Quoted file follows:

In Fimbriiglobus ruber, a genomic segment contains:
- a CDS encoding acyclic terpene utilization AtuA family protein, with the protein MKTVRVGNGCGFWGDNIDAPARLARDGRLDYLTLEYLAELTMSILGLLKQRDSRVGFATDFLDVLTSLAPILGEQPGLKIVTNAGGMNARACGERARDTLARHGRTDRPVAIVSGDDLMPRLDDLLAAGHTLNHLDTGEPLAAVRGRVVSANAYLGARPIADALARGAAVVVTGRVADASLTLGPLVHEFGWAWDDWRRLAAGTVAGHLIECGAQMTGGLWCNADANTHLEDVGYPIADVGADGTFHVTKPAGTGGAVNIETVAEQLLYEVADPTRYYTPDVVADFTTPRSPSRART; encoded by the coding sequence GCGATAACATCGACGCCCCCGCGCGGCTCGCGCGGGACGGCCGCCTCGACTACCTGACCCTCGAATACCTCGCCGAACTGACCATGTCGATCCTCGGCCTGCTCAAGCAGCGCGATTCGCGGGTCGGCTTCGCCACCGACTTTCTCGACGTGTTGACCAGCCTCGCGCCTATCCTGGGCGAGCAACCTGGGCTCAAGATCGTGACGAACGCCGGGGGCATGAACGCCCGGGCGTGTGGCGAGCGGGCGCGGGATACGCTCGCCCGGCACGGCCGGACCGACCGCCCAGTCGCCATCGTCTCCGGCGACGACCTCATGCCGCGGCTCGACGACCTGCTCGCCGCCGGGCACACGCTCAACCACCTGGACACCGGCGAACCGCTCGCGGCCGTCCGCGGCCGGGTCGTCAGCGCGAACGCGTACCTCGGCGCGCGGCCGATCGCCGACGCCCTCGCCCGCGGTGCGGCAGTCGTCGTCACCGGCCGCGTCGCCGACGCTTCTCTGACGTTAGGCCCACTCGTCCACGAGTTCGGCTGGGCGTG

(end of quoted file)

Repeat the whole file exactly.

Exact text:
In Fimbriiglobus ruber, a genomic segment contains:
- a CDS encoding acyclic terpene utilization AtuA family protein, with the protein MKTVRVGNGCGFWGDNIDAPARLARDGRLDYLTLEYLAELTMSILGLLKQRDSRVGFATDFLDVLTSLAPILGEQPGLKIVTNAGGMNARACGERARDTLARHGRTDRPVAIVSGDDLMPRLDDLLAAGHTLNHLDTGEPLAAVRGRVVSANAYLGARPIADALARGAAVVVTGRVADASLTLGPLVHEFGWAWDDWRRLAAGTVAGHLIECGAQMTGGLWCNADANTHLEDVGYPIADVGADGTFHVTKPAGTGGAVNIETVAEQLLYEVADPTRYYTPDVVADFTTPRSPSRART; encoded by the coding sequence GCGATAACATCGACGCCCCCGCGCGGCTCGCGCGGGACGGCCGCCTCGACTACCTGACCCTCGAATACCTCGCCGAACTGACCATGTCGATCCTCGGCCTGCTCAAGCAGCGCGATTCGCGGGTCGGCTTCGCCACCGACTTTCTCGACGTGTTGACCAGCCTCGCGCCTATCCTGGGCGAGCAACCTGGGCTCAAGATCGTGACGAACGCCGGGGGCATGAACGCCCGGGCGTGTGGCGAGCGGGCGCGGGATACGCTCGCCCGGCACGGCCGGACCGACCGCCCAGTCGCCATCGTCTCCGGCGACGACCTCATGCCGCGGCTCGACGACCTGCTCGCCGCCGGGCACACGCTCAACCACCTGGACACCGGCGAACCGCTCGCGGCCGTCCGCGGCCGGGTCGTCAGCGCGAACGCGTACCTCGGCGCGCGGCCGATCGCCGACGCCCTCGCCCGCGGTGCGGCAGTCGTCGTCACCGGCCGCGTCGCCGACGCTTCTCTGACGTTAGGCCCACTCGTCCACGAGTTCGGCTGGGCGTG